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Postharvest transfer and survival of Salmonella enterica serotype enteritidis on living lettuce

Waitt, J.A., Kuhn, D.D., Welbaum, G.E., Ponder, M.A.
Letters in applied microbiology 2014 v.58 no.2 pp. 95-101
Salmonella enterica, hands, humans, hydroponics, leaves, lettuce, markets, plastics, postharvest treatment, purchasing, risk, roots, serotypes, shelf life, storage temperature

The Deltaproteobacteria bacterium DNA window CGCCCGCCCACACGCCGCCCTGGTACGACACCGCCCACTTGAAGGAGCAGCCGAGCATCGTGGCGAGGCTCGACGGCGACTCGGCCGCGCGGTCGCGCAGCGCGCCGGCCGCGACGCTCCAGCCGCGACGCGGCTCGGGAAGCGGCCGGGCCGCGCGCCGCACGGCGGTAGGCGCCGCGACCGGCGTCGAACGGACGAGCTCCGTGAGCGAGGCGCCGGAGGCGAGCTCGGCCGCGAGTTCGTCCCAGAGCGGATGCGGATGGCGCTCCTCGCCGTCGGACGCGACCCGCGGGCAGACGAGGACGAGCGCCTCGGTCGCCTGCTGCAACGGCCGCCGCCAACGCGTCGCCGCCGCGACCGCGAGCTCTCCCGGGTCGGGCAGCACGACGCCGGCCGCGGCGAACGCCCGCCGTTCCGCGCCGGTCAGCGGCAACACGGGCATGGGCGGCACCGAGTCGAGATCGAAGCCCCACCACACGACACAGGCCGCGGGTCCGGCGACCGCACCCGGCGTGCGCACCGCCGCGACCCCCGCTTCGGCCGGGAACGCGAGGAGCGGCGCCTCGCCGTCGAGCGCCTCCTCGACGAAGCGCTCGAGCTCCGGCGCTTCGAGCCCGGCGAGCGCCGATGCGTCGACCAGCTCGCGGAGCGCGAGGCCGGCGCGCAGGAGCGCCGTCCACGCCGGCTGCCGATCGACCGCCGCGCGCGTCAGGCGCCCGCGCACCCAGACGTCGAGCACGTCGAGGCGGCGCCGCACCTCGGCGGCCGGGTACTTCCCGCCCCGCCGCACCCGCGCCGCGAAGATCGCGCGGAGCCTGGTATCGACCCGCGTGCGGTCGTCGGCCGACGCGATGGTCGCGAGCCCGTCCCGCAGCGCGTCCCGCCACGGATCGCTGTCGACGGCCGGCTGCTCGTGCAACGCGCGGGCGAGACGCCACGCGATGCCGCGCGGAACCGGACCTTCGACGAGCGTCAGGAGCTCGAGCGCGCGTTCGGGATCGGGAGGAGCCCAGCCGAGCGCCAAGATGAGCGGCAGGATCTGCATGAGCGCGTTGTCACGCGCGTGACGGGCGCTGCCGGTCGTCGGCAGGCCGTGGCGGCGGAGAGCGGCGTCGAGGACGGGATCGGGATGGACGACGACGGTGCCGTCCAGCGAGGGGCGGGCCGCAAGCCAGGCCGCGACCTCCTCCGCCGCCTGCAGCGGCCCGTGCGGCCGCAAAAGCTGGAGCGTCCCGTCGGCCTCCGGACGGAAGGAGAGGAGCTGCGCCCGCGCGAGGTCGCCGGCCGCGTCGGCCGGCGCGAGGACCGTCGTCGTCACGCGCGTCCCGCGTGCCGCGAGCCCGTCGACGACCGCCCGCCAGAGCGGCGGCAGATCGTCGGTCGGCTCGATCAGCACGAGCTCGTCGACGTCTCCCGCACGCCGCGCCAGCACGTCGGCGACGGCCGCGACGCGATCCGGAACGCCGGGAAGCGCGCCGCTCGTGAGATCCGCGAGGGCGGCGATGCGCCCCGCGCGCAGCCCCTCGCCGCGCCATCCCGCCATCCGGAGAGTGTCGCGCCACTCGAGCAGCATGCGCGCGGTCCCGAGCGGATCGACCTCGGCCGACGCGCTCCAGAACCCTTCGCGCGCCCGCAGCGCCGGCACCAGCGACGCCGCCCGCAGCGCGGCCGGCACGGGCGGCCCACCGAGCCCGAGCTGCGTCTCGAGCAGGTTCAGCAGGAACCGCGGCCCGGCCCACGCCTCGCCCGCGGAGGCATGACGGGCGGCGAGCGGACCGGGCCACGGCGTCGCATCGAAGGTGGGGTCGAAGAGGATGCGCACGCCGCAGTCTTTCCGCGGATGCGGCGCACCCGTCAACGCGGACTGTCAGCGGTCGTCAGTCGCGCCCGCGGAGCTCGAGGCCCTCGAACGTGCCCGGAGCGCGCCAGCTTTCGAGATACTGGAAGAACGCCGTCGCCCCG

The potential for postharvest transfer of Salmonella to ‘living lettuce’ is not well understood. In this study, the transfer of Salmonella enterica Enteritidis (6 log CFU g⁻¹) from worker hands or contaminated roots to leaves of living lettuce was quantified. Transfer rates of Salmonella from contaminated gloves to sequentially handled lettuce heads ranged from 94% to head 1, 82% to head 2 and 69% to head 3. On average, 2·9 ± 0·1 log CFU g⁻¹(64%) Salmonella was transferred from inoculated roots to leaves resulting from typical postharvest handling activities for living lettuce. Salmonella persisted on leaves stored at recommended storage temperatures (4°C) and increased 0·5 log CFU g⁻¹when stored at temperature abuse conditions (12°C). Salmonella increased 1·6 log CFU g⁻¹on roots after 18‐day storage at 12°C, emphasizing the need to maintain temperature control to reduce the risk of human illness. SIGNIFICANCE AND IMPACT OF THE STUDY: Hydroponically grown lettuce packaged in plastic clamshells with intact roots, marketed as ‘living lettuce’, is increasing in popularity due to its extended shelf life. This study demonstrates the transfer of Salmonella from contaminated worker hands and contaminated roots to leaves where it persisted at 4°C for 18 day. Temperature abuse (12°C) increased Salmonella on roots and leaves. These findings suggest that failure to maintain temperatures below 12°C can pose a risk for consumers purchasing living lettuce at markets where recommended storage temperatures are not maintained.